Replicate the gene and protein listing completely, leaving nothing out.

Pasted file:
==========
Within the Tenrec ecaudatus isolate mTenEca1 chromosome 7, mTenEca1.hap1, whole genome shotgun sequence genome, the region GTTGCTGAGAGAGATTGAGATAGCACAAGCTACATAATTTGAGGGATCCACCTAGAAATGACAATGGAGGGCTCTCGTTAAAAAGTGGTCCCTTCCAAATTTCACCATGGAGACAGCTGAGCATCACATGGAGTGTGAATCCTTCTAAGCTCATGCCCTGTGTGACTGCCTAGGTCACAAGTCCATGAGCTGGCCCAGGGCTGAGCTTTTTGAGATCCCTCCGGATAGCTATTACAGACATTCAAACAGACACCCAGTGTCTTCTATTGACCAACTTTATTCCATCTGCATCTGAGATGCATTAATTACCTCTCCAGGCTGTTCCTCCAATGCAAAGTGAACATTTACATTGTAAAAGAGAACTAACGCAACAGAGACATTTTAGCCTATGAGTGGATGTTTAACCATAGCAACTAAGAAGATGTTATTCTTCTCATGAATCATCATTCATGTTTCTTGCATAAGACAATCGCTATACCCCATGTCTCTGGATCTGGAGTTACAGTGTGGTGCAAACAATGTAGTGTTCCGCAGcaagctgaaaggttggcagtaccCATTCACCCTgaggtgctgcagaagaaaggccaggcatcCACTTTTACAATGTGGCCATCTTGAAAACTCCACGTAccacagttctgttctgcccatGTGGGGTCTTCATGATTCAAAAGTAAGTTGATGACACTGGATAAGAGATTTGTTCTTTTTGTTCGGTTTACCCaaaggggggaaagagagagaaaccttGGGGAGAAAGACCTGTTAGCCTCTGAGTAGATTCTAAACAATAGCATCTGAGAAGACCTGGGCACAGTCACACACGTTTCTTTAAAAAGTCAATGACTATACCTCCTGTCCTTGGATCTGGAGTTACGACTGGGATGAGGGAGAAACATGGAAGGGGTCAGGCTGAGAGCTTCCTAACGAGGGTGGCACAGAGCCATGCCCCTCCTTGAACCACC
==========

Within the Tenrec ecaudatus isolate mTenEca1 chromosome 7, mTenEca1.hap1, whole genome shotgun sequence genome, the region GTTGCTGAGAGAGATTGAGATAGCACAAGCTACATAATTTGAGGGATCCACCTAGAAATGACAATGGAGGGCTCTCGTTAAAAAGTGGTCCCTTCCAAATTTCACCATGGAGACAGCTGAGCATCACATGGAGTGTGAATCCTTCTAAGCTCATGCCCTGTGTGACTGCCTAGGTCACAAGTCCATGAGCTGGCCCAGGGCTGAGCTTTTTGAGATCCCTCCGGATAGCTATTACAGACATTCAAACAGACACCCAGTGTCTTCTATTGACCAACTTTATTCCATCTGCATCTGAGATGCATTAATTACCTCTCCAGGCTGTTCCTCCAATGCAAAGTGAACATTTACATTGTAAAAGAGAACTAACGCAACAGAGACATTTTAGCCTATGAGTGGATGTTTAACCATAGCAACTAAGAAGATGTTATTCTTCTCATGAATCATCATTCATGTTTCTTGCATAAGACAATCGCTATACCCCATGTCTCTGGATCTGGAGTTACAGTGTGGTGCAAACAATGTAGTGTTCCGCAGcaagctgaaaggttggcagtaccCATTCACCCTgaggtgctgcagaagaaaggccaggcatcCACTTTTACAATGTGGCCATCTTGAAAACTCCACGTAccacagttctgttctgcccatGTGGGGTCTTCATGATTCAAAAGTAAGTTGATGACACTGGATAAGAGATTTGTTCTTTTTGTTCGGTTTACCCaaaggggggaaagagagagaaaccttGGGGAGAAAGACCTGTTAGCCTCTGAGTAGATTCTAAACAATAGCATCTGAGAAGACCTGGGCACAGTCACACACGTTTCTTTAAAAAGTCAATGACTATACCTCCTGTCCTTGGATCTGGAGTTACGACTGGGATGAGGGAGAAACATGGAAGGGGTCAGGCTGAGAGCTTCCTAACGAGGGTGGCACAGAGCCATGCCCCTCCTTGAACCACC